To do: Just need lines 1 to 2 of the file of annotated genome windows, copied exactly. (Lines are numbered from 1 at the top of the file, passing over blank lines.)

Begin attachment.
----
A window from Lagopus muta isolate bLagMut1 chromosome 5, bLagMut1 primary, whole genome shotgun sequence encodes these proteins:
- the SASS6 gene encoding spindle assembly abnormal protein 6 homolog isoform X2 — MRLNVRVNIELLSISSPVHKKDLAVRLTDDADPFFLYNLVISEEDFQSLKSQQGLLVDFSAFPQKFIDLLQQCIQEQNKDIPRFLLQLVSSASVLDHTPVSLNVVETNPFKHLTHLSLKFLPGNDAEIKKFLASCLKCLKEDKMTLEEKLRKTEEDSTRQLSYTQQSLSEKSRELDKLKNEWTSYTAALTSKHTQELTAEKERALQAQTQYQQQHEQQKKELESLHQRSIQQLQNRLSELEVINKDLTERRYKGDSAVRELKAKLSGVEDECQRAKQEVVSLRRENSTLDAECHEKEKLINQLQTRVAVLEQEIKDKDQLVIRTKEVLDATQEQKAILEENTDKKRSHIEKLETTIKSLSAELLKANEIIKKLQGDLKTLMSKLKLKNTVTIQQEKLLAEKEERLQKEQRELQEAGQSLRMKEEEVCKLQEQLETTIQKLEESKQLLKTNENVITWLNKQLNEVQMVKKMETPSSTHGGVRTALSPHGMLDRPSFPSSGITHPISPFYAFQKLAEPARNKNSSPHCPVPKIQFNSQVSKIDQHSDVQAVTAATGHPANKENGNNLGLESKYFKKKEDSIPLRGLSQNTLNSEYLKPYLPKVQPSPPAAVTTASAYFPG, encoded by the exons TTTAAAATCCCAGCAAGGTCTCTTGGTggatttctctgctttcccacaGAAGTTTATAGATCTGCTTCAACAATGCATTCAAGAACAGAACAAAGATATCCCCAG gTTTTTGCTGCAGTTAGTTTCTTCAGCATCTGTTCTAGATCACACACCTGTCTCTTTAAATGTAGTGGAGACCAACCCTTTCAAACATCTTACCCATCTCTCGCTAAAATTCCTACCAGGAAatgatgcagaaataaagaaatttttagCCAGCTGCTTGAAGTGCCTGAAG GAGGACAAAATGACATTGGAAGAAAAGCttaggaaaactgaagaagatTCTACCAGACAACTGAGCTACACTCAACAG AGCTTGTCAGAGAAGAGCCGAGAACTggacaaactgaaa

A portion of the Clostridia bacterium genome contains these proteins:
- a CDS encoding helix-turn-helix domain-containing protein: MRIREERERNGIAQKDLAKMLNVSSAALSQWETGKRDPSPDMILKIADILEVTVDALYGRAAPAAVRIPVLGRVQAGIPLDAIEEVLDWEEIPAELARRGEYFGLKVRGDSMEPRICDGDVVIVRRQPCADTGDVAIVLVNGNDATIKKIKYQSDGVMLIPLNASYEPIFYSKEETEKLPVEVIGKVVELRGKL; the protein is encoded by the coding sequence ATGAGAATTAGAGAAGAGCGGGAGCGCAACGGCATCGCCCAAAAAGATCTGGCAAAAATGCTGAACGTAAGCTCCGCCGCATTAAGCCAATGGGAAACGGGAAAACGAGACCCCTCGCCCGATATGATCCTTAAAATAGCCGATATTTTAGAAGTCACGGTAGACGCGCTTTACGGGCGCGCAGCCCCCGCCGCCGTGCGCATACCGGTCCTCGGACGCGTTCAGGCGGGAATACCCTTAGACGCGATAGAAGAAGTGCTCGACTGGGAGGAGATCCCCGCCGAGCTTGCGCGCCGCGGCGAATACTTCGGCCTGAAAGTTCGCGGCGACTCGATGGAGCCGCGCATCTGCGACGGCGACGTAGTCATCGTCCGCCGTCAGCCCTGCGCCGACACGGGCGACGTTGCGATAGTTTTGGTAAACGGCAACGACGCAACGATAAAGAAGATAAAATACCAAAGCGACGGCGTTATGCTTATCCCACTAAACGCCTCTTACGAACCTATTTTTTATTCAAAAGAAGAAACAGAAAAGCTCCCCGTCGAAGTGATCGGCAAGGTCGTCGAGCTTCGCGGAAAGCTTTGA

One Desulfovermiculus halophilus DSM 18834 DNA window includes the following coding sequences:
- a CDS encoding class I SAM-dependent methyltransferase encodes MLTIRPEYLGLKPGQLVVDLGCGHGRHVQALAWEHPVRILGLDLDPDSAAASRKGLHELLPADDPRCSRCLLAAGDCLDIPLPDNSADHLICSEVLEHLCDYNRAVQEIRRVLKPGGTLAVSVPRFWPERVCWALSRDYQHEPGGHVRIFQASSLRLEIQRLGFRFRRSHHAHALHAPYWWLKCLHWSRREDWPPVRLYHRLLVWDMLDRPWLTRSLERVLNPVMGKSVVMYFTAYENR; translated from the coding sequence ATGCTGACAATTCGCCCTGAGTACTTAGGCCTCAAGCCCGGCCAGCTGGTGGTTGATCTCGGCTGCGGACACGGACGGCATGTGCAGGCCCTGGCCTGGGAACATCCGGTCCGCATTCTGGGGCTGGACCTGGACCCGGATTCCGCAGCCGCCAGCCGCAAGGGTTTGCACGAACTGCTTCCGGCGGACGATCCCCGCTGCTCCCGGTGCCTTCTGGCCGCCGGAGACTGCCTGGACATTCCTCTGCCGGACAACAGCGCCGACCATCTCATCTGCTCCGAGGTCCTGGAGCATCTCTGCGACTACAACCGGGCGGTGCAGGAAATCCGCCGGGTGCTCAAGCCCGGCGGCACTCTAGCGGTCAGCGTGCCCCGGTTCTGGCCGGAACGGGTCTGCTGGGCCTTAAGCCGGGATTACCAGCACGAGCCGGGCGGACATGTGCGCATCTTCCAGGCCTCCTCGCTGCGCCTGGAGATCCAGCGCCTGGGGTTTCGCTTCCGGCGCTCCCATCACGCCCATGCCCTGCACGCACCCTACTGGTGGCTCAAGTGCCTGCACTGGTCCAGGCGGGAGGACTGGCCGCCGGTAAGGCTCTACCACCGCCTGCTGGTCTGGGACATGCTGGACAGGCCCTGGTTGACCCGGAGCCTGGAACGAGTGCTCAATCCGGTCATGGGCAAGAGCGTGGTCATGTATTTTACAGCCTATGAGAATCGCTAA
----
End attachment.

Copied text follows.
A window from Lagopus muta isolate bLagMut1 chromosome 5, bLagMut1 primary, whole genome shotgun sequence encodes these proteins:
- the SASS6 gene encoding spindle assembly abnormal protein 6 homolog isoform X2 — MRLNVRVNIELLSISSPVHKKDLAVRLTDDADPFFLYNLVISEEDFQSLKSQQGLLVDFSAFPQKFIDLLQQCIQEQNKDIPRFLLQLVSSASVLDHTPVSLNVVETNPFKHLTHLSLKFLPGNDAEIKKFLASCLKCLKEDKMTLEEKLRKTEEDSTRQLSYTQQSLSEKSRELDKLKNEWTSYTAALTSKHTQELTAEKERALQAQTQYQQQHEQQKKELESLHQRSIQQLQNRLSELEVINKDLTERRYKGDSAVRELKAKLSGVEDECQRAKQEVVSLRRENSTLDAECHEKEKLINQLQTRVAVLEQEIKDKDQLVIRTKEVLDATQEQKAILEENTDKKRSHIEKLETTIKSLSAELLKANEIIKKLQGDLKTLMSKLKLKNTVTIQQEKLLAEKEERLQKEQRELQEAGQSLRMKEEEVCKLQEQLETTIQKLEESKQLLKTNENVITWLNKQLNEVQMVKKMETPSSTHGGVRTALSPHGMLDRPSFPSSGITHPISPFYAFQKLAEPARNKNSSPHCPVPKIQFNSQVSKIDQHSDVQAVTAATGHPANKENGNNLGLESKYFKKKEDSIPLRGLSQNTLNSEYLKPYLPKVQPSPPAAVTTASAYFPG, encoded by the exons TTTAAAATCCCAGCAAGGTCTCTTGGTggatttctctgctttcccacaGAAGTTTATAGATCTGCTTCAACAATGCATTCAAGAACAGAACAAAGATATCCCCAG gTTTTTGCTGCAGTTAGTTTCTTCAGCATCTGTTCTAGATCACACACCTGTCTCTTTAAATGTAGTGGAGACCAACCCTTTCAAACATCTTACCCATCTCTCGCTAAAATTCCTACCAGGAAatgatgcagaaataaagaaatttttagCCAGCTGCTTGAAGTGCCTGAAG GAGGACAAAATGACATTGGAAGAAAAGCttaggaaaactgaagaagatTCTACCAGACAACTGAGCTACACTCAACAG AGCTTGTCAGAGAAGAGCCGAGAACTggacaaactgaaa